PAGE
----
I haven’t done the big reveal yet, but it is coming. This photo and the last are both clipped from a larger photograph that will be posted later this week. Both plus the original are good compositions. The image above was the intended focal point of the original and it still is. By cropping this image, I am drilling down to its essence.
Over the last few days, I have considered this whole idea about of impressionism and its relationship to my photographs and work, my art, and my place in the art world. No conclusions reached, but I have to admit I do get discouraged at times. I’m not as good as I want to be, not noticed for my efforts as I wish to be, and can’t stop working and creating new pieces. Maybe it is grandiosity and I should be happy that I have the tools at my disposal to create as I wish and be absorbed in the work when I chose to photograph and create my digital images. Perhaps, maybe I am too distracted by work and family. Perhaps, one day after I retire, I will be able to laser focus, but until then I will continue to play, get lost in my artwork as I blend, crop, alter, shift color, and try to speak to what I see and feel.
Learning is a lifetime endeavor. At least that is what I figured out years ago and the other day I really learned something that is very important to me and that is how to describe my artwork… And that is Impressionistic photography.
A couple of days ago, I found a term that describes my work well… Impressionism… And this quote by Matisse pretty much wraps it up for me. The term has been around for some time and I discovered it on a blog that I found just the other day. Art Lark.org — An Alternative Cultural Daybook explores many topics with an ease that I normally do not find amongst art educators or critics. The work that the authors have put into this blog is amazing.
So briefly, how does the term fit my work?
For those that have followed my work and my writings you have seen I love to play with the images I take, primarily to show the world in other ways rather stark reality and we all know reality is fleeting. My reality is not yours. Yours is not mine. The fact is your and my reality is a function of our life experiences and physiology. Impressionism has been just that… In its simplest term, it is one’s own impression of the world. It is the artist’s reality, that is being shared with the world.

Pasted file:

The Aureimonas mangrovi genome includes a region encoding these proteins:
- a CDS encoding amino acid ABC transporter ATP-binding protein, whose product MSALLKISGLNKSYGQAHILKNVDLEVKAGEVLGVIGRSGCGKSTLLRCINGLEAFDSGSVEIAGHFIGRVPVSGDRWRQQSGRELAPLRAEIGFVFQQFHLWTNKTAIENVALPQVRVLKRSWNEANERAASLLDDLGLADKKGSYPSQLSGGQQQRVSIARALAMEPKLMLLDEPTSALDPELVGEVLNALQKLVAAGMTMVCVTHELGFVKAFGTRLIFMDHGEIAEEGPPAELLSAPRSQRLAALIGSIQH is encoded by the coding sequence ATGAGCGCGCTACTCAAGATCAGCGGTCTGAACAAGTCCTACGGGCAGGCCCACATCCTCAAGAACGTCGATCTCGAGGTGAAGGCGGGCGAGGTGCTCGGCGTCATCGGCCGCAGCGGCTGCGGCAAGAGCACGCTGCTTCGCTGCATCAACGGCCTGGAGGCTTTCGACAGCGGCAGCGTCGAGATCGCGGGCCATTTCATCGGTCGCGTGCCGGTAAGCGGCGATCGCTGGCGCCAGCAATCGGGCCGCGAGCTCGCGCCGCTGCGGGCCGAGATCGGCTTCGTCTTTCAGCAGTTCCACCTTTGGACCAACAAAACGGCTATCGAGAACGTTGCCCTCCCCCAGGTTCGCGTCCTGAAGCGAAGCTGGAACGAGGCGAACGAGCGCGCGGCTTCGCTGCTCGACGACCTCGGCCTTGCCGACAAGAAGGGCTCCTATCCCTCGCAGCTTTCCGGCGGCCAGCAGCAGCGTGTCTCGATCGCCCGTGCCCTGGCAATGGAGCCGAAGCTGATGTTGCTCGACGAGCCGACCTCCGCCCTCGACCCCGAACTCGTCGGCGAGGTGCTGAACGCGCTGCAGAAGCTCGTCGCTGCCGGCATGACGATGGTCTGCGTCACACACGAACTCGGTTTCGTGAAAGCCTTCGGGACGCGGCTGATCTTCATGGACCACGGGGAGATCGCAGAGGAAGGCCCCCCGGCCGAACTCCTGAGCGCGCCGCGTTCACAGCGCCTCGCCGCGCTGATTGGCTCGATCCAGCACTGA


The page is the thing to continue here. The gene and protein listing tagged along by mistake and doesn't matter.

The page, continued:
So thank you, Art Lark for teaching me something new this week and Matisse for sharing a thought that I will live with for some time.
Maybe too long, but this is what has been happening, Google has changed its ranking system to take into account whether or not the site is responsive and it is serious about making the pages more mobile accessible. (source) So I had to do some research. Although, I am a designer and claim to be a web designer to boot. I needed to find a WordPress theme that worked for me. The WP’s 2016 Theme seemed to do the trick. I tested it, I found the transition was not going to be smooth. Ugh!
Well, after much hand wringing and fretting, I buckled down and took notes on exactly what I needed to do. The list was long. I was motivated into action when I saw my search engine rank drop. I am pretty happy with most of the changes. I have to restore a couple of galleries and make a few more tweaks, but Art Changes Lives is responsive and up and running.
The difference between false memories and true ones is the same as for jewels: it is always the false ones that look the most real, the most brilliant.” ~Salvador Dali (source)
Memories are often a jump off point for creating a poem, lyric, or other piece of art. They can be enhanced, altered, enlarged, and explored. In fact, they are often only a representation of what we wish could be true. You might wonder why, I spend so much time rearranging and recreating a simple photograph. Just as we each have our own perception of the world, shaped by the past, present, and physiology. This is how I like to remind myself that this is my unique view of the world. Not reality, but my reality. ~ Bill Hendricks (Shadowmason)